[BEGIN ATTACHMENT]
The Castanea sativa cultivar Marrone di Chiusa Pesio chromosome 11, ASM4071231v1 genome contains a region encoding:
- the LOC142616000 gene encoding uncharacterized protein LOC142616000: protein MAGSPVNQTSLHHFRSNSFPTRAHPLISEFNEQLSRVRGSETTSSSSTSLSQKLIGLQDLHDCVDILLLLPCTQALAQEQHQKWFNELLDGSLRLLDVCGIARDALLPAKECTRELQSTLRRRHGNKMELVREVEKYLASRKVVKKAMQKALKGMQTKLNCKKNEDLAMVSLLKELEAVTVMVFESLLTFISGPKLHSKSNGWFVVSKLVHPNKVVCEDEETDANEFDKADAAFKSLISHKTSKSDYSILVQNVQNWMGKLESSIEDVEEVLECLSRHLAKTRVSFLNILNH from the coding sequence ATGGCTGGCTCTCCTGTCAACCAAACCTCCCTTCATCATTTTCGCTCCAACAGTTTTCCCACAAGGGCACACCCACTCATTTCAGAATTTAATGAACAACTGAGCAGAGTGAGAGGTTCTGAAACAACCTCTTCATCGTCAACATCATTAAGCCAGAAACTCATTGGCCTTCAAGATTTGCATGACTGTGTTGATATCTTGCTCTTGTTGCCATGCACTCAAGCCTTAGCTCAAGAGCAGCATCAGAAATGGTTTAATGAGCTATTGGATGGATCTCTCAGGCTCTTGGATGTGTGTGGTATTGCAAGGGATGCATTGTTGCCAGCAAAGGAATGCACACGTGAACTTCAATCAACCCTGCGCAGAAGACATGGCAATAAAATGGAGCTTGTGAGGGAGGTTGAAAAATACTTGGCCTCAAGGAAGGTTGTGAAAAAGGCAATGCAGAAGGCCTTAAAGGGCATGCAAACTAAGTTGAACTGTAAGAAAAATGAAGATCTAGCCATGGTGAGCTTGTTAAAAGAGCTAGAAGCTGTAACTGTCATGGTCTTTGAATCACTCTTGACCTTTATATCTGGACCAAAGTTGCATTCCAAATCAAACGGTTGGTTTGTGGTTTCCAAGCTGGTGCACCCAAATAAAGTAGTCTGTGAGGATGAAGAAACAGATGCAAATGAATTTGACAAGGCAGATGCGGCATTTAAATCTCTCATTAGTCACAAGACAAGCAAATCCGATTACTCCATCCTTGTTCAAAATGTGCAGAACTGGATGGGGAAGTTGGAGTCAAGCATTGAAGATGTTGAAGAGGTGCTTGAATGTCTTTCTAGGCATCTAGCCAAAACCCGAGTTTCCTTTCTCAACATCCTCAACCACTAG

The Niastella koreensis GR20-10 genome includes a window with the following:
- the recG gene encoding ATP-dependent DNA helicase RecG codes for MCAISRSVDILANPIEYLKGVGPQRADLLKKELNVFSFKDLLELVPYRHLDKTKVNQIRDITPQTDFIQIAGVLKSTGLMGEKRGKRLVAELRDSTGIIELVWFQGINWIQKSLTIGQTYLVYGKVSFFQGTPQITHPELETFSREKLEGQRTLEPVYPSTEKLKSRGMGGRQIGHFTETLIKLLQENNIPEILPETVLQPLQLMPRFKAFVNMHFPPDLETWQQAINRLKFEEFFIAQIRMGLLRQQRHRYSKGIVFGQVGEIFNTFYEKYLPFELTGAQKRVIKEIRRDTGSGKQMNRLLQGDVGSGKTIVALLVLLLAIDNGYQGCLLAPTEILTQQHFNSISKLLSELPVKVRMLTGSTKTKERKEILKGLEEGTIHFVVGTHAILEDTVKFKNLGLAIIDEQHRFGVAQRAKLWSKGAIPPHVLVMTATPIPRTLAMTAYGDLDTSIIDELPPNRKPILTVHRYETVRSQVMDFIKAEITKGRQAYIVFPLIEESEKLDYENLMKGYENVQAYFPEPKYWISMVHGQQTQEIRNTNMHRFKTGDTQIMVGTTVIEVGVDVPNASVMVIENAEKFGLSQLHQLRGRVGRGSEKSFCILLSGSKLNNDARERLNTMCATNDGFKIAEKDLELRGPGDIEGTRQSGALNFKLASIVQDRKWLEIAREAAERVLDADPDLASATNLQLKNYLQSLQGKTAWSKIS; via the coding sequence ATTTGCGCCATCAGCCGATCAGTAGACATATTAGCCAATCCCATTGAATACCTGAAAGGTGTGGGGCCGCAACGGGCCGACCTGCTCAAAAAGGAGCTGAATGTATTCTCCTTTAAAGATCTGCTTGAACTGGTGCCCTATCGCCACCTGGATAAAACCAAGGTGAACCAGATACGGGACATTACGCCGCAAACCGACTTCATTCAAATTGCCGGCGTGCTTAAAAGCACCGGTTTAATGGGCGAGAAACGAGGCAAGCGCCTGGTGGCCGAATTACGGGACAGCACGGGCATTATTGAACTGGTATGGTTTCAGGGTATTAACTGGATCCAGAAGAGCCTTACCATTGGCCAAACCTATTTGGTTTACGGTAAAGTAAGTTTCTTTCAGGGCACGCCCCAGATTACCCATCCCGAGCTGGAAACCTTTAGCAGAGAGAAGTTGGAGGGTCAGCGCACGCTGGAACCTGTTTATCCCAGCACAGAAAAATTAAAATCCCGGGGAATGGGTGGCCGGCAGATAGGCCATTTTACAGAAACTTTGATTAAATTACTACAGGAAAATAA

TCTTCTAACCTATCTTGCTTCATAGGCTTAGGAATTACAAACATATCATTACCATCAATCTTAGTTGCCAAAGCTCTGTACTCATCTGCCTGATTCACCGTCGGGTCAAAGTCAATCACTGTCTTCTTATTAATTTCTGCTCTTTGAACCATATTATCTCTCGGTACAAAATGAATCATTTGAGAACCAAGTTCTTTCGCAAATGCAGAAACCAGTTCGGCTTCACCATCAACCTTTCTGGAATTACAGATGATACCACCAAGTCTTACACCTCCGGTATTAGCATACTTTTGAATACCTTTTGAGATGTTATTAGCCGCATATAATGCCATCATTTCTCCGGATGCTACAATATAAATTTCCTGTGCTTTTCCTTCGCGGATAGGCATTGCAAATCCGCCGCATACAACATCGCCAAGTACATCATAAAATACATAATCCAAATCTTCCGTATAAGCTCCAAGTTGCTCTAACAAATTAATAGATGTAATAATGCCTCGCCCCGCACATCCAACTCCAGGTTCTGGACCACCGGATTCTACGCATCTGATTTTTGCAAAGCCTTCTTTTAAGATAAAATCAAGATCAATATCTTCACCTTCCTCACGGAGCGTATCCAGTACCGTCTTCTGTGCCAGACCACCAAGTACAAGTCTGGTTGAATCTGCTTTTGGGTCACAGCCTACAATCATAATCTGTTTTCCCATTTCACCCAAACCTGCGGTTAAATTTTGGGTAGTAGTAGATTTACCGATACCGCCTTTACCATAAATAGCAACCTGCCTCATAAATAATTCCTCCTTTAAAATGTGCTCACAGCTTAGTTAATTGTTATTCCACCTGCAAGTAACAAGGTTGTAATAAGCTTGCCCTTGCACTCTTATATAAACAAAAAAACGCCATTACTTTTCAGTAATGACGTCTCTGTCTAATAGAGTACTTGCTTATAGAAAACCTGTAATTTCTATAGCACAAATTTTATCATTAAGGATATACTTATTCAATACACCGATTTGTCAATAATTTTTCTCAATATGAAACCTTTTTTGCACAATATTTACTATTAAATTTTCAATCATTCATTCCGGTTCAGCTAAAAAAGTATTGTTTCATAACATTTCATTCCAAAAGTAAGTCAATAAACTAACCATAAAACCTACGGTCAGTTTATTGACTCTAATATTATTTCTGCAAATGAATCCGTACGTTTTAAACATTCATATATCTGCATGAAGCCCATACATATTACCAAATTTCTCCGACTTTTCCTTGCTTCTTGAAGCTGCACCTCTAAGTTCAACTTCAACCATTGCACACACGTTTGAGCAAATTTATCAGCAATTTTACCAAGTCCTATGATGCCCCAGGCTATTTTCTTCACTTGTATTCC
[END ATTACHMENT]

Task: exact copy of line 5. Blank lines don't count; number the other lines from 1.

TCTTCTAACCTATCTTGCTTCATAGGCTTAGGAATTACAAACATATCATTACCATCAATCTTAGTTGCCAAAGCTCTGTACTCATCTGCCTGATTCACCGTCGGGTCAAAGTCAATCACTGTCTTCTTATTAATTTCTGCTCTTTGAACCATATTATCTCTCGGTACAAAATGAATCATTTGAGAACCAAGTTCTTTCGCAAATGCAGAAACCAGTTCGGCTTCACCATCAACCTTTCTGGAATTACAGATGATACCACCAAGTCTTACACCTCCGGTATTAGCATACTTTTGAATACCTTTTGAGATGTTATTAGCCGCATATAATGCCATCATTTCTCCGGATGCTACAATATAAATTTCCTGTGCTTTTCCTTCGCGGATAGGCATTGCAAATCCGCCGCATACAACATCGCCAAGTACATCATAAAATACATAATCCAAATCTTCCGTATAAGCTCCAAGTTGCTCTAACAAATTAATAGATGTAATAATGCCTCGCCCCGCACATCCAACTCCAGGTTCTGGACCACCGGATTCTACGCATCTGATTTTTGCAAAGCCTTCTTTTAAGATAAAATCAAGATCAATATCTTCACCTTCCTCACGGAGCGTATCCAGTACCGTCTTCTGTGCCAGACCACCAAGTACAAGTCTGGTTGAATCTGCTTTTGGGTCACAGCCTACAATCATAATCTGTTTTCCCATTTCACCCAAACCTGCGGTTAAATTTTGGGTAGTAGTAGATTTACCGATACCGCCTTTACCATAAATAGCAACCTGCCTCATAAATAATTCCTCCTTTAAAATGTGCTCACAGCTTAGTTAATTGTTATTCCACCTGCAAGTAACAAGGTTGTAATAAGCTTGCCCTTGCACTCTTATATAAACAAAAAAACGCCATTACTTTTCAGTAATGACGTCTCTGTCTAATAGAGTACTTGCTTATAGAAAACCTGTAATTTCTATAGCACAAATTTTATCATTAAGGATATACTTATTCAATACACCGATTTGTCAATAATTTTTCTCAATATGAAACCTTTTTTGCACAATATTTACTATTAAATTTTCAATCATTCATTCCGGTTCAGCTAAAAAAGTATTGTTTCATAACATTTCATTCCAAAAGTAAGTCAATAAACTAACCATAAAACCTACGGTCAGTTTATTGACTCTAATATTATTTCTGCAAATGAATCCGTACGTTTTAAACATTCATATATCTGCATGAAGCCCATACATATTACCAAATTTCTCCGACTTTTCCTTGCTTCTTGAAGCTGCACCTCTAAGTTCAACTTCAACCATTGCACACACGTTTGAGCAAATTTATCAGCAATTTTACCAAGTCCTATGATGCCCCAGGCTATTTTCTTCACTTGTATTCC